Research suggests as many as 500,000 older people are abused each year (Action on Elder Abuse), in the main by those supposed to be providing their care. Therefore, since the election in May 2010 up to one million older people may have been abused.
This information is not new, successive governments have been aware of this issue for many years but all have stopped short of introducing a coherent legislative framework to protect those most vulnerable in the care system. The coalition appear to believe in the power of ‘big society’ and service user and patient ‘choice’ in a market led health and social care system. My difficulty with this approach is it offers nothing new, it looks no further than the rhetoric of the ‘free markets’ beloved of every government since Thatcher. Nobody appears interested in thinking deeper and developing care from a philosophical perspective. Surely we need to understand what motivates us to care before we can reform the system ?
Historically societal attitudes toward older people have always been poor. In ancient Greece old age was portrayed as sad with historians arguing the Greeks love of beauty marginalised the old, especially women, sounds familiar! Cicero’s work De Senecute, written in 44BC, pointed to a variety of individual experiences of ageing, however acknowledging that for those who were poor and without mental capacity ageing is miserable. Sadly, all of this is still true today with research suggesting those at greatest risk of abuse and mistreatment are elderly women suffering from some level of dementia. This, along with the fact that the abuse and mistreatment of older people is a global issue identified by the World Health Organisation over a decade ago, suggests the issue extends well beyond political systems and party politics in the UK.
I’m with social contract thinkers Hobbes (1588-1679) and Locke (1632-1704) when they suggest as human beings we are inherently selfish and our individual pursuit of pleasure is destructive to society, suggesting the law can be used as an apparatus to modify such human desires. In my view the continued economic approach to health and social care has fed such selfishness, to the detriment of certain groups in society, i.e. older people, and we now require a strong lead from government.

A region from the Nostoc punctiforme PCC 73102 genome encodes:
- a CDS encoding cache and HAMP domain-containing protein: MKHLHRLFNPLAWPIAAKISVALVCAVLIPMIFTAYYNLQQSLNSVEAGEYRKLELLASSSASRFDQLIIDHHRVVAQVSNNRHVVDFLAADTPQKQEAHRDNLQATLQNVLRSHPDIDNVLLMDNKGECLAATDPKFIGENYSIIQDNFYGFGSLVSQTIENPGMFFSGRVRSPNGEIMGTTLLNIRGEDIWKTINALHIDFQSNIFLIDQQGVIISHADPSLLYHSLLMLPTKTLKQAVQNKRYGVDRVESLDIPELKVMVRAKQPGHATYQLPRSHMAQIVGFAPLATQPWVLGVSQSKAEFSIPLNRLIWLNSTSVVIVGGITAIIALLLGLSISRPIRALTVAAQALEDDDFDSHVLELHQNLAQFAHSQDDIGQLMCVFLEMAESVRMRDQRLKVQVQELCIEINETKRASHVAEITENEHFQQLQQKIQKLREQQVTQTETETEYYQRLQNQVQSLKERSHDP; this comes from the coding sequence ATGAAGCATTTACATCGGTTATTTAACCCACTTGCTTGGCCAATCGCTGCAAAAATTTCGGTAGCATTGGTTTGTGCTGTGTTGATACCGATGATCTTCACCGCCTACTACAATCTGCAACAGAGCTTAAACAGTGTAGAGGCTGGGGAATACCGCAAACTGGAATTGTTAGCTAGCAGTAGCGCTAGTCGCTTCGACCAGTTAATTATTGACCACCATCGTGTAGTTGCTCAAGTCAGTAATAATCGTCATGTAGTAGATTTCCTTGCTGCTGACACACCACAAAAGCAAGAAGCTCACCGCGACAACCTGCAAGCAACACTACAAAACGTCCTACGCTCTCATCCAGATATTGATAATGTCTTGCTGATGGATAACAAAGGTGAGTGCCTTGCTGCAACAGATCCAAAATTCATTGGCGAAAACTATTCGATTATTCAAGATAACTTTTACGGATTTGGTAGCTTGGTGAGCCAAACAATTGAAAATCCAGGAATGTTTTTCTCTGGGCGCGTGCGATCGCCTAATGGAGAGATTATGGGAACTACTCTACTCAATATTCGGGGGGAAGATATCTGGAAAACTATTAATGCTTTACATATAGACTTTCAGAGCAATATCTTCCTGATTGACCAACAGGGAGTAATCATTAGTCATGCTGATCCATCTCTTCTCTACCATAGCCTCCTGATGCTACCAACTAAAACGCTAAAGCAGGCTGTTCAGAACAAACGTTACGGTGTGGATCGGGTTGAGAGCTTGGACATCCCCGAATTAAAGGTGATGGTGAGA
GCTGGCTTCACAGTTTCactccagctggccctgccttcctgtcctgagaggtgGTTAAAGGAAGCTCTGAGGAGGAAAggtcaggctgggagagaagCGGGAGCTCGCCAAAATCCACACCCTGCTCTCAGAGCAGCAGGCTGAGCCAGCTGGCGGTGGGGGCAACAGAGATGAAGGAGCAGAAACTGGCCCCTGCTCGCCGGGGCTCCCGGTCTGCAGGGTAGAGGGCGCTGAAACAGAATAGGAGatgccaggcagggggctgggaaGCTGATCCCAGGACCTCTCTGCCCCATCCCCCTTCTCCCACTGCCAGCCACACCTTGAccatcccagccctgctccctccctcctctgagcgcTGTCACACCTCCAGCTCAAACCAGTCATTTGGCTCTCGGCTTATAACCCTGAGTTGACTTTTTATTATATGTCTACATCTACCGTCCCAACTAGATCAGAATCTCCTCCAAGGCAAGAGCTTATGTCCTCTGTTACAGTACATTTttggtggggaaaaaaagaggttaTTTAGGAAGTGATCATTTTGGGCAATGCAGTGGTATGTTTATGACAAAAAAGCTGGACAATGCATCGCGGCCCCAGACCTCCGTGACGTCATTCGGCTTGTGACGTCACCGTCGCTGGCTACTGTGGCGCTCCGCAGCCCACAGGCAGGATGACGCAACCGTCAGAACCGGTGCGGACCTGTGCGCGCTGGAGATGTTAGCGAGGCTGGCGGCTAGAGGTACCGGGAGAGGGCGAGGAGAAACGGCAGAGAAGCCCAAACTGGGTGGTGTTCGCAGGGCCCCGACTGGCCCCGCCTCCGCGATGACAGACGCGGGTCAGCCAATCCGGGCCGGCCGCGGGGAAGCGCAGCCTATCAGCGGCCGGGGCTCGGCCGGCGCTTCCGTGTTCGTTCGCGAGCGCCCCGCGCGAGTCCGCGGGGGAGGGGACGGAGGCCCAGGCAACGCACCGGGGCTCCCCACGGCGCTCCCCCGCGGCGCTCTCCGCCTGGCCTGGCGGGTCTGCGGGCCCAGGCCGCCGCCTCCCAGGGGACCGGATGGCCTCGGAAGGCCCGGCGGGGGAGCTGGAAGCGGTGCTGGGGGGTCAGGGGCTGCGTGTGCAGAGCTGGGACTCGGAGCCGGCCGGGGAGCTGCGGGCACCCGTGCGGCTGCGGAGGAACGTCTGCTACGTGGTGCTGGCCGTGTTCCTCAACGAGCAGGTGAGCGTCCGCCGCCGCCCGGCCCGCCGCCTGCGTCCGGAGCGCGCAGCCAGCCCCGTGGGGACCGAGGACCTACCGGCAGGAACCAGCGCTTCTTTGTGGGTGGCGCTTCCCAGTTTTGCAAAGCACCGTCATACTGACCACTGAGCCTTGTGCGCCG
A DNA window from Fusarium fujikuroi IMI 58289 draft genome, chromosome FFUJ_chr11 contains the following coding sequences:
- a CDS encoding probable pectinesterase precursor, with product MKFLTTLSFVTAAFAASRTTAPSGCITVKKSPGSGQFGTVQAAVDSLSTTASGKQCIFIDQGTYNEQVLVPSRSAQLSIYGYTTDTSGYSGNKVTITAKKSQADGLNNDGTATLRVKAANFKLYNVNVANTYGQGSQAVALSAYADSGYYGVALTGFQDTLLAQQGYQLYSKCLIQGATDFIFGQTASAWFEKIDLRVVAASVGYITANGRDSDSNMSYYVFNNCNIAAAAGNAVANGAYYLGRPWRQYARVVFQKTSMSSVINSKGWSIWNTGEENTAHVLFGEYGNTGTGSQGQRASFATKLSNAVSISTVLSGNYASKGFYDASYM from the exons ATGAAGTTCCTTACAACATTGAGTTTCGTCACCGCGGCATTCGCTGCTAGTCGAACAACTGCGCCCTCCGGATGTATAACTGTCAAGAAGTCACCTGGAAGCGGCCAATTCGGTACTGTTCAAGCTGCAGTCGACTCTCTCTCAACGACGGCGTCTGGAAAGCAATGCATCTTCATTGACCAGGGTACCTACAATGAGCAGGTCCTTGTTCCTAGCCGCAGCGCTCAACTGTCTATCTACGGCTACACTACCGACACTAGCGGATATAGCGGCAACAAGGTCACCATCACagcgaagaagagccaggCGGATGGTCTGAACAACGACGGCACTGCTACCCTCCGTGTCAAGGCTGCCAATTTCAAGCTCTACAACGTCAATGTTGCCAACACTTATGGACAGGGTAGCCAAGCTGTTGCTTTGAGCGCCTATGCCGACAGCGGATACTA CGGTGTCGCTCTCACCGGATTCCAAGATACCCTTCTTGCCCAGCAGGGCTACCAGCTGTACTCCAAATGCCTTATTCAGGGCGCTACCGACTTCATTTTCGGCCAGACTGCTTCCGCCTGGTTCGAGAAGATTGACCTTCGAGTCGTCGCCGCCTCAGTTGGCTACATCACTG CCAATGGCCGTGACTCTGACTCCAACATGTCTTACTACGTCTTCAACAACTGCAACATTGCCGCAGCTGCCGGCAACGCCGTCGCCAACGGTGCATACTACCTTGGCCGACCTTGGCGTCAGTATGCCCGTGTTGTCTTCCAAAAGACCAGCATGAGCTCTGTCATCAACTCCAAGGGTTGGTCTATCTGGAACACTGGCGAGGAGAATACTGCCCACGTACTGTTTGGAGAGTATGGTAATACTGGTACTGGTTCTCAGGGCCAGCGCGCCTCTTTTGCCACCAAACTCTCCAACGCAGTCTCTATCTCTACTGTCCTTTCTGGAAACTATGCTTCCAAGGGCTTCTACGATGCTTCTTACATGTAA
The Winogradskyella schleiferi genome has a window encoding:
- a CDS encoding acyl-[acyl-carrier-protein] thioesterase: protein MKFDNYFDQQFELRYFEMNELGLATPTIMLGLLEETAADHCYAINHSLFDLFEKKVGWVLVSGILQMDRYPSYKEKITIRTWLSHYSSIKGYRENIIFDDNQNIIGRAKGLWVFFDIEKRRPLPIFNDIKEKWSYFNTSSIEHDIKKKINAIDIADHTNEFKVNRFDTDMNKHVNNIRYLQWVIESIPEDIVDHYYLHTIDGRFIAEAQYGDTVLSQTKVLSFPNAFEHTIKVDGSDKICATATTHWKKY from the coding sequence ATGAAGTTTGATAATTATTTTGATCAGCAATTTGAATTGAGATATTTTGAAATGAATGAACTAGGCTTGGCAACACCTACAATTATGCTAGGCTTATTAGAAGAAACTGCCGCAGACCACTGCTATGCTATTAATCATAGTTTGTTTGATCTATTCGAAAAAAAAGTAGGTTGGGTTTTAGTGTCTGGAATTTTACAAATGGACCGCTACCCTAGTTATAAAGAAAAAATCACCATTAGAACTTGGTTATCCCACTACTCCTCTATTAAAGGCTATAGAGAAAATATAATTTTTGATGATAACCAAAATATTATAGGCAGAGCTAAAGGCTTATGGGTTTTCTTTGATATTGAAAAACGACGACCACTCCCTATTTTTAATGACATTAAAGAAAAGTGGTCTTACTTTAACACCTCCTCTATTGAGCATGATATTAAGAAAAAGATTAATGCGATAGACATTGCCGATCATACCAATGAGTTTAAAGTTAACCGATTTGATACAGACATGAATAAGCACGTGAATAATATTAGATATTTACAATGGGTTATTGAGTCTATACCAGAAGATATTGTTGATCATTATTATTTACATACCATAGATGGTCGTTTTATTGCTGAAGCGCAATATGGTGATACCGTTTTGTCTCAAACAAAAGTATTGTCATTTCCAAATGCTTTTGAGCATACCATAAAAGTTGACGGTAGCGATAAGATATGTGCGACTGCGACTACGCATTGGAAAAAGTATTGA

Successive governments since Margaret Thatcher have relied on a consumerist approach to improving the quality of health and social care provision. The question is has turning vulnerable older people into consumers improved their care? For some yes, but for many of the most vulnerable older people in society, those older old people with dementia and who are frail, I’m not so sure. However, what it has done is hide the abuse and mistreatment of older people from collective view for the last 30 years, and led society to engage in debate that does not move beyond the financial. Research suggests this has had a detrimental effect on the moral health of society and academics are now suggesting the use of market mechanisms can change people’s attitudes and values, having a ‘corrosive effect’. Michael Sandel makes a pertinent point suggesting
‘It calls into question the use of market mechanisms and market reasoning in many aspects of social life, ……to motivate performance in education, health care, the work place, voluntary associations, civic life and other settings in which intrinsic motivations or moral commitments matter‘ (What money can’t buy, 2012, p122).
So what can we do? Helen Sullivan suggests ‘a big society needs an active state’. A useful first step would be for government to accept the Law Commissions recommendations on reforming the law in respect of Safeguarding Adults without delay. Secondly, abandon the rhetoric of ‘choice’ and ‘free markets’ and develop a meaningful dialogue based on concepts such a honesty, morality and dignity from a philosophical rather than financial perspective. A new approach might be to have a dialogue that goes beyond party politics (and winning the next election) and begins by asking big society what it wants to afford, rather than politician telling us what we cannot afford.
I am sure many will say we cannot afford to reform the system on philosophical grounds, I would ask those individuals “can we morally afford not too?”